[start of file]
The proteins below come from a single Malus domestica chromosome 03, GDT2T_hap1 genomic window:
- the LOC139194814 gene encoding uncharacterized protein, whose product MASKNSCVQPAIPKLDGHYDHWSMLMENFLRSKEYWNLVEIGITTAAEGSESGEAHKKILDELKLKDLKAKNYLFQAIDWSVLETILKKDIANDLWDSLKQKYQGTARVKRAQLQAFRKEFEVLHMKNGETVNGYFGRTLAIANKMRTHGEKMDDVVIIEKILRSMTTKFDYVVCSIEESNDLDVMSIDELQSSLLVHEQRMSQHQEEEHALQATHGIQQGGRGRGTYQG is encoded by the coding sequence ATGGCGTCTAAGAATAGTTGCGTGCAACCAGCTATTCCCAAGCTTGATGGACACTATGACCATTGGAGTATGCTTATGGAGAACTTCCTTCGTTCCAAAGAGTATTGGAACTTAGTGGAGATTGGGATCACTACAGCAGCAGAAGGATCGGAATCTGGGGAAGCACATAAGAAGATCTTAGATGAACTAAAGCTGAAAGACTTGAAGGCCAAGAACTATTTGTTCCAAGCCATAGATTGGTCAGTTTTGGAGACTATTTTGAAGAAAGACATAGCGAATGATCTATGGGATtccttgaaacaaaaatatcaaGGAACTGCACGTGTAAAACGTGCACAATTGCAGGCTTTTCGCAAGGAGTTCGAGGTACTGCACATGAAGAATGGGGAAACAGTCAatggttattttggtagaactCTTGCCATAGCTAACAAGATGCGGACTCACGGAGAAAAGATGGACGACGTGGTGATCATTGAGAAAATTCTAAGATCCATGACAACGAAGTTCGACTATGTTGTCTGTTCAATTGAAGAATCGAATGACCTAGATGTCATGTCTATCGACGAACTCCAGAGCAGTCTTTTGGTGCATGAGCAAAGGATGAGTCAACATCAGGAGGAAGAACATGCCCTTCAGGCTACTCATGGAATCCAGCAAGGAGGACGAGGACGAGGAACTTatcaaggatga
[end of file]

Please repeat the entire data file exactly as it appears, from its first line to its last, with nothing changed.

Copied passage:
The proteins below come from a single Malus domestica chromosome 03, GDT2T_hap1 genomic window:
- the LOC139194814 gene encoding uncharacterized protein, whose product MASKNSCVQPAIPKLDGHYDHWSMLMENFLRSKEYWNLVEIGITTAAEGSESGEAHKKILDELKLKDLKAKNYLFQAIDWSVLETILKKDIANDLWDSLKQKYQGTARVKRAQLQAFRKEFEVLHMKNGETVNGYFGRTLAIANKMRTHGEKMDDVVIIEKILRSMTTKFDYVVCSIEESNDLDVMSIDELQSSLLVHEQRMSQHQEEEHALQATHGIQQGGRGRGTYQG is encoded by the coding sequence ATGGCGTCTAAGAATAGTTGCGTGCAACCAGCTATTCCCAAGCTTGATGGACACTATGACCATTGGAGTATGCTTATGGAGAACTTCCTTCGTTCCAAAGAGTATTGGAACTTAGTGGAGATTGGGATCACTACAGCAGCAGAAGGATCGGAATCTGGGGAAGCACATAAGAAGATCTTAGATGAACTAAAGCTGAAAGACTTGAAGGCCAAGAACTATTTGTTCCAAGCCATAGATTGGTCAGTTTTGGAGACTATTTTGAAGAAAGACATAGCGAATGATCTATGGGATtccttgaaacaaaaatatcaaGGAACTGCACGTGTAAAACGTGCACAATTGCAGGCTTTTCGCAAGGAGTTCGAGGTACTGCACATGAAGAATGGGGAAACAGTCAatggttattttggtagaactCTTGCCATAGCTAACAAGATGCGGACTCACGGAGAAAAGATGGACGACGTGGTGATCATTGAGAAAATTCTAAGATCCATGACAACGAAGTTCGACTATGTTGTCTGTTCAATTGAAGAATCGAATGACCTAGATGTCATGTCTATCGACGAACTCCAGAGCAGTCTTTTGGTGCATGAGCAAAGGATGAGTCAACATCAGGAGGAAGAACATGCCCTTCAGGCTACTCATGGAATCCAGCAAGGAGGACGAGGACGAGGAACTTatcaaggatga